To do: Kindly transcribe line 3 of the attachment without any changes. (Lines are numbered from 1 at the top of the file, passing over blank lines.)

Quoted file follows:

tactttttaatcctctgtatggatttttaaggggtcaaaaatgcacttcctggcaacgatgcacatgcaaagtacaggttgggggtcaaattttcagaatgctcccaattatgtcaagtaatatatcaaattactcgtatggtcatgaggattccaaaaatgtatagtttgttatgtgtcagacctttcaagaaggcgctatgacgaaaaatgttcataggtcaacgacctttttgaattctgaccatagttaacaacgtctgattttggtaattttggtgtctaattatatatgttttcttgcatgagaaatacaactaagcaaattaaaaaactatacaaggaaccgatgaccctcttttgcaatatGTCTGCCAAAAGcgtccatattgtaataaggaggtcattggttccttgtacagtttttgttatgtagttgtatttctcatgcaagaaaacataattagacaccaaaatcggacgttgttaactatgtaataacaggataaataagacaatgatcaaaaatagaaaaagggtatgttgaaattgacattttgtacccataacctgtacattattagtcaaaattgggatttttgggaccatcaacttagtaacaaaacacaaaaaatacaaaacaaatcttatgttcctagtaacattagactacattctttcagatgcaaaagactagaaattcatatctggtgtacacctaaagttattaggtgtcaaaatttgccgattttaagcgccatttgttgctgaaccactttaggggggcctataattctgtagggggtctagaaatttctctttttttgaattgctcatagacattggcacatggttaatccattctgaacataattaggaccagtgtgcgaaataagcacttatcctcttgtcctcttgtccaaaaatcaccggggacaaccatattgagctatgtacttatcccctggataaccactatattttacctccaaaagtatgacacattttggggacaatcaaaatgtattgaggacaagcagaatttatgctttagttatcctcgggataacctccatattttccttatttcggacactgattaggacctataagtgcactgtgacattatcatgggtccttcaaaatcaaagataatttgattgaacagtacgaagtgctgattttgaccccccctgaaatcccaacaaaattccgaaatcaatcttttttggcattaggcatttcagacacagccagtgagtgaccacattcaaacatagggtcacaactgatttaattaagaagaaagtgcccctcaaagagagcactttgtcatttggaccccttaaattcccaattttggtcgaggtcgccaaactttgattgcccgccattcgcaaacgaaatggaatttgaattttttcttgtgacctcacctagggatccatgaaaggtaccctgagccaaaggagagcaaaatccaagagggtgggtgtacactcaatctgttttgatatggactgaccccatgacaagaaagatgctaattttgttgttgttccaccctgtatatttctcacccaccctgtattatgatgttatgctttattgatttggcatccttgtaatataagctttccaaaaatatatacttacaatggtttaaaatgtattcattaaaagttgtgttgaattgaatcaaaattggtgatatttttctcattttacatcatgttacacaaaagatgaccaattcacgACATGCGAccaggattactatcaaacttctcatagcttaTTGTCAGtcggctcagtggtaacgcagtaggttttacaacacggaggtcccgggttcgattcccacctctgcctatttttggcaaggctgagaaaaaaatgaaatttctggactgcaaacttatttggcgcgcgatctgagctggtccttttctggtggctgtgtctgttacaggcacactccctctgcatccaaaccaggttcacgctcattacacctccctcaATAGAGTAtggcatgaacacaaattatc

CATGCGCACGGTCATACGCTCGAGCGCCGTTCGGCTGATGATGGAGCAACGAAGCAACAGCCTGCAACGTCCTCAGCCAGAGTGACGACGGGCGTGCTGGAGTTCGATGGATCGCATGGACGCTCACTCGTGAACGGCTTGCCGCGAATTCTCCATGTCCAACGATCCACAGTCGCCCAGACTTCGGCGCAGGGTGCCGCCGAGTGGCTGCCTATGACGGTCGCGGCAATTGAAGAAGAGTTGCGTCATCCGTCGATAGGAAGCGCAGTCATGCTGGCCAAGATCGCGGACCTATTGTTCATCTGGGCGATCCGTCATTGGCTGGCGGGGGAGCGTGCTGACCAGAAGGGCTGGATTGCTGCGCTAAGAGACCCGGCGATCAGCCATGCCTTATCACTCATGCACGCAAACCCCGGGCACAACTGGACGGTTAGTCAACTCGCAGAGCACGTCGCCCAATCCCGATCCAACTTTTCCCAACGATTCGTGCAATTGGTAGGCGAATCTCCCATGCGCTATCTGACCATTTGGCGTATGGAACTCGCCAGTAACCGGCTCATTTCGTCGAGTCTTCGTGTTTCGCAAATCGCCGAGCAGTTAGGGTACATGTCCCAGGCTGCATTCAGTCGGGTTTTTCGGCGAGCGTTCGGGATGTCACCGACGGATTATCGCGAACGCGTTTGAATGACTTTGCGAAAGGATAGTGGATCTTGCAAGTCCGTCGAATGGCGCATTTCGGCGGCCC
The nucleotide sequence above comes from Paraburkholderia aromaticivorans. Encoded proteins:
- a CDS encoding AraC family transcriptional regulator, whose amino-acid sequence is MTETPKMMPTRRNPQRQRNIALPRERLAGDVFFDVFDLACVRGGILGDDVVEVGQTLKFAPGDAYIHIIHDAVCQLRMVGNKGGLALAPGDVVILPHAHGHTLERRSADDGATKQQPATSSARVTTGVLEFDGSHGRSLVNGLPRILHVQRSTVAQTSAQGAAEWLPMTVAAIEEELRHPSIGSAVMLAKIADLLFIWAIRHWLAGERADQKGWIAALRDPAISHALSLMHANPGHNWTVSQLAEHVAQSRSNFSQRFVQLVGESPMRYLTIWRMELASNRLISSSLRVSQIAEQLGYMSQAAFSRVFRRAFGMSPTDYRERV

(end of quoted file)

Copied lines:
The nucleotide sequence above comes from Paraburkholderia aromaticivorans. Encoded proteins: